>>> My guess is you're confusing John Howard (who is not mentioned
>>> above) with John Schubert (who is). They are not the same person.


>> Not at all. John Howard testified in a case where a rider claimed he
>> had properly closed a QR and that the wheel came out after he had
>> ridden some insignificant distance. John Howard testified that as a
>> professional racer he was aware the QR's work loose and the the claim
>> of the plaintiff was valid. The result at that time were lawyer lips
>> on dropouts of less expensive bicycles. Only later when wheel
>> separations occurred on MTB's with disk brakes did these devices
>> become common and meaningful. Road racers still want to drop a wheel
>> out fast and install a replacement one without these retention ridges
>> and they do so.


>> Besides, when I see an expert witness outright lie in a law suit, it
>> destroys his credibility altogether for me. "I was lying then, but
>> now I'm telling the truth." What can you believe? I get involved in
>> these cases only when I see grave harm being done to the bicycle
>> business, be that a retail shop or a major manufacturer. The retail
>> shop is the cruelest one where there is no deep pockets and insurance,
>> if it must pay, will often pull the plug or raise the premium beyond
>> what the shop can afford.


> I understand. And, FWIW, I wouldn't trust John Howard on anything
> but, perhaps, advice on building a world-record motor pacing bike -
> even though it's not impossible for such a person to give valid
> advice on other matters.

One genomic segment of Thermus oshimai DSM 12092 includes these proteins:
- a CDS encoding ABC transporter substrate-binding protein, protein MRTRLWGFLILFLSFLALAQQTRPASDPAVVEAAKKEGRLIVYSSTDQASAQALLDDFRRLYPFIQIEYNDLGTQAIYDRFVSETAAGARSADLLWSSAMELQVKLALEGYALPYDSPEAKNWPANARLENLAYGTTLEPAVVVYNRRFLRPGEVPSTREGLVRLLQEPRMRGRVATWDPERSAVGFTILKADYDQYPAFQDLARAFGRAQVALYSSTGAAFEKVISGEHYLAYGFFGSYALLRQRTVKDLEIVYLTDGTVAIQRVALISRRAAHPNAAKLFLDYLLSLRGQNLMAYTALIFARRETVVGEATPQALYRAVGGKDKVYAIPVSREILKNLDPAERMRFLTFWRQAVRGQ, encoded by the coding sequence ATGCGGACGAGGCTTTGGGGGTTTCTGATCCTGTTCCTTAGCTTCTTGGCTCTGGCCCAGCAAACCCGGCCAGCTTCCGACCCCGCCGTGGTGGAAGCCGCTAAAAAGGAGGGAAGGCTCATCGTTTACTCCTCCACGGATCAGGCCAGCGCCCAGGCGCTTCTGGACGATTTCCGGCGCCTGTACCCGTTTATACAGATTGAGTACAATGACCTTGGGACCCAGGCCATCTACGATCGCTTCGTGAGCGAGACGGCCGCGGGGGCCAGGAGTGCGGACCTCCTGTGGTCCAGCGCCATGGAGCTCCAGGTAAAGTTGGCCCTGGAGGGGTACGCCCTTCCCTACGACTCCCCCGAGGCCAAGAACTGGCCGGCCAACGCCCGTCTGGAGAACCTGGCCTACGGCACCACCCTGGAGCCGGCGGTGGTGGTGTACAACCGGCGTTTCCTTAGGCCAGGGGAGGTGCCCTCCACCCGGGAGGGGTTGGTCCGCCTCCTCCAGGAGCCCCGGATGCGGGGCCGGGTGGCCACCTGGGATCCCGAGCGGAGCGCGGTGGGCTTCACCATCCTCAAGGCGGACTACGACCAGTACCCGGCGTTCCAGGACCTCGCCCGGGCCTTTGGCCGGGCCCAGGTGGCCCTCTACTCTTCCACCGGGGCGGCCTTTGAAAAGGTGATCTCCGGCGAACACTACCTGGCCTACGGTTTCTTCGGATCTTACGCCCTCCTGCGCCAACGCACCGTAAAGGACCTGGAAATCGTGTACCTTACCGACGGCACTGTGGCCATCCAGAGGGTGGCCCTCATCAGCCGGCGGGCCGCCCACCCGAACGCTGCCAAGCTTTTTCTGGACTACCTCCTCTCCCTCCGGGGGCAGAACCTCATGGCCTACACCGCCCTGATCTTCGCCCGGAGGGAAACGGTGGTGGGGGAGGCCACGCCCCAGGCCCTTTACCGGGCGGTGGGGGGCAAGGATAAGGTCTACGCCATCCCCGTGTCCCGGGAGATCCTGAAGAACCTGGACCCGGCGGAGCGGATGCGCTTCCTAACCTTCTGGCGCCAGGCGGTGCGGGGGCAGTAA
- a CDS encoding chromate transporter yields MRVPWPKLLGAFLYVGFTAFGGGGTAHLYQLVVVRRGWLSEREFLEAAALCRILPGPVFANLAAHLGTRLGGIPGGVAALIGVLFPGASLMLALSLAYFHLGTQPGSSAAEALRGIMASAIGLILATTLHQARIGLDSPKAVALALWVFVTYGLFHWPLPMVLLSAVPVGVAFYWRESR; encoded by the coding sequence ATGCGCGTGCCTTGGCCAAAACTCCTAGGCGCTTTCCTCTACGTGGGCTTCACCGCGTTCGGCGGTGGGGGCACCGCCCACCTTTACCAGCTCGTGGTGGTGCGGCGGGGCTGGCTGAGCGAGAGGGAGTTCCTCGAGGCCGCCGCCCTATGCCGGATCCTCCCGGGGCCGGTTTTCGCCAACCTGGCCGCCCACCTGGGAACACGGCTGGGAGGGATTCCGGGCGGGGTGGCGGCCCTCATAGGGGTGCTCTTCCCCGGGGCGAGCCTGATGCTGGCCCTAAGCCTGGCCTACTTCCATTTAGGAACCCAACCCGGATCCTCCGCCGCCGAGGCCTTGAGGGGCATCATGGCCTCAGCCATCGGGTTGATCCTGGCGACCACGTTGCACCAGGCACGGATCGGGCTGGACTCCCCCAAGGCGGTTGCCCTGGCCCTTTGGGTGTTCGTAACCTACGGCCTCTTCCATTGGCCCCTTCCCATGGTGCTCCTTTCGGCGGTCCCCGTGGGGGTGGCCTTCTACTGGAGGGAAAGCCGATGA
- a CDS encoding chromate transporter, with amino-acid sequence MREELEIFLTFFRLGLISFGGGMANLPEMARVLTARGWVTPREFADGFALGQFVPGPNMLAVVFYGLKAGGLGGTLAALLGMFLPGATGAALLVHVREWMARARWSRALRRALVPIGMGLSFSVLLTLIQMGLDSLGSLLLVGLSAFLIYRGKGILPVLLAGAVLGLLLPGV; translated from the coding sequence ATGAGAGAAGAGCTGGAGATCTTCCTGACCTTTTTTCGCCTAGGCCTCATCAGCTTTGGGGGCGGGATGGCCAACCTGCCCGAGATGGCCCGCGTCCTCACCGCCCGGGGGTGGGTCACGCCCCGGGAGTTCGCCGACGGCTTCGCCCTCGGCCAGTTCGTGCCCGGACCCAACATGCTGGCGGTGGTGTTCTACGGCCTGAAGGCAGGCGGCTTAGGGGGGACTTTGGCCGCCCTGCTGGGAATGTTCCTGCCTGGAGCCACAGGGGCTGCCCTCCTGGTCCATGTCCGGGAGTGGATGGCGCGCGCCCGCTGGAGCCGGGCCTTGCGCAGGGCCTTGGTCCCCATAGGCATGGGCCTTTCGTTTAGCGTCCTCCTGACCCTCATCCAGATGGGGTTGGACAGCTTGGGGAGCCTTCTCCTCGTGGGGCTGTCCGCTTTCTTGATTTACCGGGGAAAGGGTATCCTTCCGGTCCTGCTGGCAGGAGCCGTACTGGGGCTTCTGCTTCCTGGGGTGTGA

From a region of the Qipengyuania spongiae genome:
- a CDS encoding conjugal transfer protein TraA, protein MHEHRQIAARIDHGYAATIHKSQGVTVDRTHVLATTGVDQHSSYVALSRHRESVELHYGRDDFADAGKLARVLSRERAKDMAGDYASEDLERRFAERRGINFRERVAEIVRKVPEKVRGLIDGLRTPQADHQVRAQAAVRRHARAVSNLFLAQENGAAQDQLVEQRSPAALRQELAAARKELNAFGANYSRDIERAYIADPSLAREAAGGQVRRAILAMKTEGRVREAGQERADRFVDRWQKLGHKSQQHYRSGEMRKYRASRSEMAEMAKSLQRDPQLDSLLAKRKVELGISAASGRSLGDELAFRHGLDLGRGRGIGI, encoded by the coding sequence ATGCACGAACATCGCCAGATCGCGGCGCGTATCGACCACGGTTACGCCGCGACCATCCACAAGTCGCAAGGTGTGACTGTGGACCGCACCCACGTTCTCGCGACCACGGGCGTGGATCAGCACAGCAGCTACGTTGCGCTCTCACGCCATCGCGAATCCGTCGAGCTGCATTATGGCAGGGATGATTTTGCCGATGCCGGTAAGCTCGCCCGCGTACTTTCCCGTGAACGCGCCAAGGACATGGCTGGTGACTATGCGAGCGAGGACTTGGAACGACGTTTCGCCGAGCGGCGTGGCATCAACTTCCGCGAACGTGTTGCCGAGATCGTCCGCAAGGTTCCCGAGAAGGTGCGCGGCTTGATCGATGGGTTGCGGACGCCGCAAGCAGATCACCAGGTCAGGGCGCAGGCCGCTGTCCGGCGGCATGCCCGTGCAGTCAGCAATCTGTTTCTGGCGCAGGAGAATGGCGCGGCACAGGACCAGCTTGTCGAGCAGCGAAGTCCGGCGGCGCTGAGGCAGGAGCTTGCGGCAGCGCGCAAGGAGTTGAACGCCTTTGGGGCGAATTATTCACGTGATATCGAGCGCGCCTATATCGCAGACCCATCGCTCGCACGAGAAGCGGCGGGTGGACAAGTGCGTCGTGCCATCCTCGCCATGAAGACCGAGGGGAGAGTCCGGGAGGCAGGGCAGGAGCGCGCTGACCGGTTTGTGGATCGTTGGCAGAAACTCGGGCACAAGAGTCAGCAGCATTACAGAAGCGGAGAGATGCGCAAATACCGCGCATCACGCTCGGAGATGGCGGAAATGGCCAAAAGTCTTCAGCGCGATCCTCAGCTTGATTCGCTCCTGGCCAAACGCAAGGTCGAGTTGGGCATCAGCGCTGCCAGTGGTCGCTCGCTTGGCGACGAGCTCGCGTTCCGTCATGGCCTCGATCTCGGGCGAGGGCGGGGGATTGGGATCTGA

> What I meant, though, was that the list of sources I cited did not
> include John Howard.


Well I have run into Sloan, Green, and Forester, all testifying to BS
that would fool a jury unless someone explained why their story was
untrue. These were up to million dollar damage claims.

OK, so you need to hear the typical story:

I came across Forester more than once, the most recent time was about
a sponsored MTB racer who made up a **** and bull story how a flat
front tire caused his fall, claiming the flat was caused by a faulty
rim strip that cut the tube. In fact he rode with too low inflation
pressure on a knobby large cross section tire after muddy trails,
descending a paved road where he rolled the tire that did not separate
from the rim.

When such a tire rolls to one side it gets snake bite cuts, not on the
side as though you were to pinch your cheek, but on the underside as
if you were to pinch your adam's apple. Visualize pinching under the
chin and leaning the head to one side as the tire did. This causes
the underside of the tube to get pinched.

The tube was about half the size of the tire volume, so when inflated
it was far larger than deflated. The pinch slits caused by rolling
forward while lying to one side were spaced about as far apart as the
rim strip was wide. Hence a plausible cause to an uninitiated viewer.
What doesn't work is that the tube would have cuts half as far apart
as the width of the tape (if it had been the cause) when inspected
because it shrank to its un-inflated size and would have marks half a
wide as the rim tape width. Beyond that, pinch flats always have an
impression of the bias ply casing embossed into the rubber leaving
characteristic cloth markings.

Above and beyond that, the rider lied about the circumstances,
something that was brought out by the service log of the rescue crew
that picked him up... at home instead of painfully lying on the road
at the scene as he claimed. Meanwhile he cooked up the story so he
could explain his crash to his peers as being someone else's fault.

In court, grazing incident photos clearly showed the cloth marks,
cited the circumstances under which they were made along with the
reconnaissance of the crash scene where there was a pot hole in the
apex of the turn that had to be avoided by cutting inside of it. This
rolled the tire.

All this didn't seem to bother Forester who, if he is as astute as he
puts forth, should have recognized the whole scenario as I did. His
claims did not hold up under scrutiny. The bicycle shop was spared
disaster.

Jobst Brandt
jobst.brandt@stanfordalumni.org